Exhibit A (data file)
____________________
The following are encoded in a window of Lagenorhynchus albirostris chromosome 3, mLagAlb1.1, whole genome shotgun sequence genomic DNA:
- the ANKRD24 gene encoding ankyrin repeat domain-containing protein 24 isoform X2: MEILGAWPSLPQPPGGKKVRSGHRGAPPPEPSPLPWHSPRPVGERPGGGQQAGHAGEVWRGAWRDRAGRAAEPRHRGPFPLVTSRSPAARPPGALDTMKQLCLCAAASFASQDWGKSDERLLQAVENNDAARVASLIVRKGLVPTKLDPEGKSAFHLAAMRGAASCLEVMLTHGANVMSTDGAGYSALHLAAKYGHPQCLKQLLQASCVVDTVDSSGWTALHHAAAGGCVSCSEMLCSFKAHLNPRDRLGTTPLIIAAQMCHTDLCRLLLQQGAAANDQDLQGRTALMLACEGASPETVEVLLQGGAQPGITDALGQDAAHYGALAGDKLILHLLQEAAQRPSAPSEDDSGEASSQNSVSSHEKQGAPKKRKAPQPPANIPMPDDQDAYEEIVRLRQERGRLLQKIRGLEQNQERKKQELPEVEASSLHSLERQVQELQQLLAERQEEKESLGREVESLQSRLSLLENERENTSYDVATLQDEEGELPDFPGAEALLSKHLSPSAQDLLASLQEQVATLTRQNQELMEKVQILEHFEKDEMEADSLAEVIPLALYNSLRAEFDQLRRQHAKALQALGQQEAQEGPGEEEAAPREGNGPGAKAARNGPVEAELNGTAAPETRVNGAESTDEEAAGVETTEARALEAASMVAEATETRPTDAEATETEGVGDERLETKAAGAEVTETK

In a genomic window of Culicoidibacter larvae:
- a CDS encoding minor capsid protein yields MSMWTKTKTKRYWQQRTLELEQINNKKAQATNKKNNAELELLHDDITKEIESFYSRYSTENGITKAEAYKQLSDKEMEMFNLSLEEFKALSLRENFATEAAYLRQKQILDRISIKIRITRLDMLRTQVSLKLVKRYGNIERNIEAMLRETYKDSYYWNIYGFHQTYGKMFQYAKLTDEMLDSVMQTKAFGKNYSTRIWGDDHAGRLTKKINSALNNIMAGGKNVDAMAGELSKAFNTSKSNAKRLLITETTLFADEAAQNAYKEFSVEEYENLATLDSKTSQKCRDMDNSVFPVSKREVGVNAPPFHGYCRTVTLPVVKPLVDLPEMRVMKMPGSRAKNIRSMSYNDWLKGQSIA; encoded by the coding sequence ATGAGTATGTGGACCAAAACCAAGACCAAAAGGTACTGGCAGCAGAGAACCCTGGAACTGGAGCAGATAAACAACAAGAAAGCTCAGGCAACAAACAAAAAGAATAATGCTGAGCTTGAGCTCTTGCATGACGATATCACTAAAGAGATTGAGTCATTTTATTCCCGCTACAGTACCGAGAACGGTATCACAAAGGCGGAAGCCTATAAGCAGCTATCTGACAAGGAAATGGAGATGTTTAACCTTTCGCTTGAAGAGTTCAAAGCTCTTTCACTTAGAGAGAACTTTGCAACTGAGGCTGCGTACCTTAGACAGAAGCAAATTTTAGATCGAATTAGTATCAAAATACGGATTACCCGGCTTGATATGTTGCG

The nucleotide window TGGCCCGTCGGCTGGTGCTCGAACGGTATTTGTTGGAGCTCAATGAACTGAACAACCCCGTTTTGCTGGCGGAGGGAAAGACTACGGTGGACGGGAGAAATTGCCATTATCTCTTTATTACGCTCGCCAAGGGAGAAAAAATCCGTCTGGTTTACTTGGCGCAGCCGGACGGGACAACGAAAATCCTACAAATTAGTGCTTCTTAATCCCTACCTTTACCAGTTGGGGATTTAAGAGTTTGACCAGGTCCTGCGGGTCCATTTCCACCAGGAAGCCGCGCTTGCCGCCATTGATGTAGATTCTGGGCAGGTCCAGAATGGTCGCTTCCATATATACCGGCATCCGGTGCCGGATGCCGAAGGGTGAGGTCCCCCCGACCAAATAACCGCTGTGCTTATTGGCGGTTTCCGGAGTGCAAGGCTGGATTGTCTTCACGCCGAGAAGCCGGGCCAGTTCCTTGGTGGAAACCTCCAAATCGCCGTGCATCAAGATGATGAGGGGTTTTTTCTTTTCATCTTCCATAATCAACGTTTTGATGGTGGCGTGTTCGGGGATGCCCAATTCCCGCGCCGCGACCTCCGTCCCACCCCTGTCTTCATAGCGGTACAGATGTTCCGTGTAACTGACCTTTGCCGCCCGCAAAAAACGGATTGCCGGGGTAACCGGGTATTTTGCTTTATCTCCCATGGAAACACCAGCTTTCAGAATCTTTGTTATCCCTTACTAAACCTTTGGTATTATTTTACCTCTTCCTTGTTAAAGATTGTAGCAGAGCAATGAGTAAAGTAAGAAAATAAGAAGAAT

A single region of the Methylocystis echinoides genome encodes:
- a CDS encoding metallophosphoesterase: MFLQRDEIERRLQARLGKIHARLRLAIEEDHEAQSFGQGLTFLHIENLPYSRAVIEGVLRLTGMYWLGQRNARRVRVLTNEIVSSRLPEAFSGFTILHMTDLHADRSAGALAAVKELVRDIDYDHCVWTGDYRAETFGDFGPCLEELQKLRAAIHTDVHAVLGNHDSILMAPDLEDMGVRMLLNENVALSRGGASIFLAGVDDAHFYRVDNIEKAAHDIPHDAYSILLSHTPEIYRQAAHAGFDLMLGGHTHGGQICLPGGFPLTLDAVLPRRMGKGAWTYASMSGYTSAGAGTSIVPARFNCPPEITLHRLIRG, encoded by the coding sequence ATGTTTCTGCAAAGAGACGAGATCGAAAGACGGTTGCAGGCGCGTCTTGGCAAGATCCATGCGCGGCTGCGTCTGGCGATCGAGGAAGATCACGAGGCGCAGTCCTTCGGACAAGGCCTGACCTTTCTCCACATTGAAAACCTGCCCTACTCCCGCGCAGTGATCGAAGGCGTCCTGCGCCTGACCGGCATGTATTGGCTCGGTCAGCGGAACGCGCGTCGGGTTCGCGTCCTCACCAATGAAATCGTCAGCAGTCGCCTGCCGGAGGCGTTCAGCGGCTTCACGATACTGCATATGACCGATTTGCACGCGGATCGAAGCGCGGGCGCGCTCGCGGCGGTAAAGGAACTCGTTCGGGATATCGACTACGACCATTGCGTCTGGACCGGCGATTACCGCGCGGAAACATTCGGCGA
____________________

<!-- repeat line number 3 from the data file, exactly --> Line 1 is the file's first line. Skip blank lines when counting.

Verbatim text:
In a genomic window of Culicoidibacter larvae: